In 2020 the World Economic Forum ranked climate change as the biggest risk to economy and society.
A United States government report in November 2018 raised the possibility of US GDP going down 10% as a result of the warming climate, including huge shifts in geography, demographics and technology.
Smith et al. (2001) assessed the literature on the aggregate impacts of climate change. With medium confidence, they concluded that a small increase in global average temperature (up to 2 °C, measured against 1990 levels) would result in an aggregate market sector impact of plus or minus a few percent of world GDP. Smith et al. (2001) found that for a small to medium (2-3 °C) global average temperature increase, some studies predicted small net positive market impacts. Most studies they assessed predicted net damages beyond a medium temperature increase, with further damages for greater (more than 3 °C) temperature rises.
With low confidence, Smith et al. (2001) concluded that the non-market impacts of climate change would be negative. Smith et al. (2001:942) decided that studies might have understated the true costs of climate change, e.g., by not correctly estimating the impact of extreme weather events. It was thought possible that some of the positive impacts of climate change had been overlooked, and that adaptive capacity had possibly been underestimated.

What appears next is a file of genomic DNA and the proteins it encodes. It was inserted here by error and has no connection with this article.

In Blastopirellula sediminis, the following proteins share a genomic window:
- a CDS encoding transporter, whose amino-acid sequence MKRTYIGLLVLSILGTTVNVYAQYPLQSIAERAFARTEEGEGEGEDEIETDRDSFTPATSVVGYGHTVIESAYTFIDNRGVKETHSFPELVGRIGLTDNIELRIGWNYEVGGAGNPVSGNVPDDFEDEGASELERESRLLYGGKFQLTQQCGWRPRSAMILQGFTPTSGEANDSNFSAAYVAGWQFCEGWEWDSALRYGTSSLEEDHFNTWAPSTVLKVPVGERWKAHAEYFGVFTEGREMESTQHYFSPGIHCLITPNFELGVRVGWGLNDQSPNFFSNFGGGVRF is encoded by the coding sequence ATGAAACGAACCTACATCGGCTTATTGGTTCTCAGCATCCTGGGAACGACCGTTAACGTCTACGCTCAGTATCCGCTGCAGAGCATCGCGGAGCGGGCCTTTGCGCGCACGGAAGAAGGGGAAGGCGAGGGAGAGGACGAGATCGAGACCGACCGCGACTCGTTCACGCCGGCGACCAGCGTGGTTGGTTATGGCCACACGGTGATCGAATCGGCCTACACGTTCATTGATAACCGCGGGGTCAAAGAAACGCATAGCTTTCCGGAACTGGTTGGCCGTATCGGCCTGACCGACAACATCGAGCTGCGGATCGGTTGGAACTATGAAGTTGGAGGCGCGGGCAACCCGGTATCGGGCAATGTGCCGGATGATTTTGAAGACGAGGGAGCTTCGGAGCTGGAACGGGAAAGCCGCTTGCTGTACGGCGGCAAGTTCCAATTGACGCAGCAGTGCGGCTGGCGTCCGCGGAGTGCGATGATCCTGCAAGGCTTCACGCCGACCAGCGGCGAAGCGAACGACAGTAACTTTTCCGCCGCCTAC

Some of the studies assessed by Schneider et al. (2007:790) predicted that gross world product could increase for 1-3 °C warming (relative to temperatures over the 1990-2000 period), largely because of aggregate benefits in the agricultural sector. In the view of Schneider et al. (2007), these estimates carried low confidence. Stern (2007) assessed climate change impacts using the basic economics of risk premiums (Yohe et al., 2007:821). He found that unmitigated climate change could result in a reduction in welfare equivalent to a persistent average fall in global per-capita consumption of at least 5%. The study by Stern (2007) has received both criticism and support from other economists (see Stern Review for more information). IPCC (2007a) concluded that "Aggregate estimates of costs mask significant differences in impacts across sectors, regions and populations and very likely underestimate damage costs because they cannot include many non-quantifiable impacts."
Richard S Tol has twice revised his figure incorporated as fig 10–1 in IPCC reports from his "The Economic Effects of Climate Change". In the second revision he says "The IPCC discussion of this figure offers some useful cautions about interpretation:" and quotes that as saying: